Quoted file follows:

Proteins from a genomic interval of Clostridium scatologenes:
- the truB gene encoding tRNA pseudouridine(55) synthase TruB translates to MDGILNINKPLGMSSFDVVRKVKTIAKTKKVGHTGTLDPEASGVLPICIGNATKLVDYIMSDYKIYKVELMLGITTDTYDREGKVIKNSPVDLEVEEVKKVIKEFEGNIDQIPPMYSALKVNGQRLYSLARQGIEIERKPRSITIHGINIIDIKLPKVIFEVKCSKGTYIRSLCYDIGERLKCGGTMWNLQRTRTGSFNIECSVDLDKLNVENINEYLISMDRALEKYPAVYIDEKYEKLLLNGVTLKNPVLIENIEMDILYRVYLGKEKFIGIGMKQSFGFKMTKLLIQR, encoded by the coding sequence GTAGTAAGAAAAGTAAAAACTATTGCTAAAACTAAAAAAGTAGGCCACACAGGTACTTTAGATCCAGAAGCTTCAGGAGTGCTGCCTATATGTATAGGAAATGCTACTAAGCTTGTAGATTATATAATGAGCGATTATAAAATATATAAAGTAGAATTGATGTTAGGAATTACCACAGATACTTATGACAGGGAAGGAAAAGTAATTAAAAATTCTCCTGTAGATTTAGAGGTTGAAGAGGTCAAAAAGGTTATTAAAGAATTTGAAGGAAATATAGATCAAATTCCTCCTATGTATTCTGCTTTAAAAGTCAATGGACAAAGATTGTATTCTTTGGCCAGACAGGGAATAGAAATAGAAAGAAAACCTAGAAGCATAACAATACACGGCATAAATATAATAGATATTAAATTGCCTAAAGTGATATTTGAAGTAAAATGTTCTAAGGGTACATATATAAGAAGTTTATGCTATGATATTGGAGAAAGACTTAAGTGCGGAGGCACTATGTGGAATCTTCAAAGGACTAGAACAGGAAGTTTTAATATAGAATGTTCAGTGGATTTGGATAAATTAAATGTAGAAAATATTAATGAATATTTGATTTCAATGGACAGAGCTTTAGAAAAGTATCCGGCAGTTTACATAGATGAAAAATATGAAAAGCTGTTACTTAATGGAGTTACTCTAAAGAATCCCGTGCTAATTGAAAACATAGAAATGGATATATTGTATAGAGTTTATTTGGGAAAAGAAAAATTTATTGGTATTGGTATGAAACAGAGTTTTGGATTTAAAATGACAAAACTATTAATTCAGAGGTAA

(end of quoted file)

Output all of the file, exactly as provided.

Proteins from a genomic interval of Clostridium scatologenes:
- the truB gene encoding tRNA pseudouridine(55) synthase TruB translates to MDGILNINKPLGMSSFDVVRKVKTIAKTKKVGHTGTLDPEASGVLPICIGNATKLVDYIMSDYKIYKVELMLGITTDTYDREGKVIKNSPVDLEVEEVKKVIKEFEGNIDQIPPMYSALKVNGQRLYSLARQGIEIERKPRSITIHGINIIDIKLPKVIFEVKCSKGTYIRSLCYDIGERLKCGGTMWNLQRTRTGSFNIECSVDLDKLNVENINEYLISMDRALEKYPAVYIDEKYEKLLLNGVTLKNPVLIENIEMDILYRVYLGKEKFIGIGMKQSFGFKMTKLLIQR, encoded by the coding sequence GTAGTAAGAAAAGTAAAAACTATTGCTAAAACTAAAAAAGTAGGCCACACAGGTACTTTAGATCCAGAAGCTTCAGGAGTGCTGCCTATATGTATAGGAAATGCTACTAAGCTTGTAGATTATATAATGAGCGATTATAAAATATATAAAGTAGAATTGATGTTAGGAATTACCACAGATACTTATGACAGGGAAGGAAAAGTAATTAAAAATTCTCCTGTAGATTTAGAGGTTGAAGAGGTCAAAAAGGTTATTAAAGAATTTGAAGGAAATATAGATCAAATTCCTCCTATGTATTCTGCTTTAAAAGTCAATGGACAAAGATTGTATTCTTTGGCCAGACAGGGAATAGAAATAGAAAGAAAACCTAGAAGCATAACAATACACGGCATAAATATAATAGATATTAAATTGCCTAAAGTGATATTTGAAGTAAAATGTTCTAAGGGTACATATATAAGAAGTTTATGCTATGATATTGGAGAAAGACTTAAGTGCGGAGGCACTATGTGGAATCTTCAAAGGACTAGAACAGGAAGTTTTAATATAGAATGTTCAGTGGATTTGGATAAATTAAATGTAGAAAATATTAATGAATATTTGATTTCAATGGACAGAGCTTTAGAAAAGTATCCGGCAGTTTACATAGATGAAAAATATGAAAAGCTGTTACTTAATGGAGTTACTCTAAAGAATCCCGTGCTAATTGAAAACATAGAAATGGATATATTGTATAGAGTTTATTTGGGAAAAGAAAAATTTATTGGTATTGGTATGAAACAGAGTTTTGGATTTAAAATGACAAAACTATTAATTCAGAGGTAA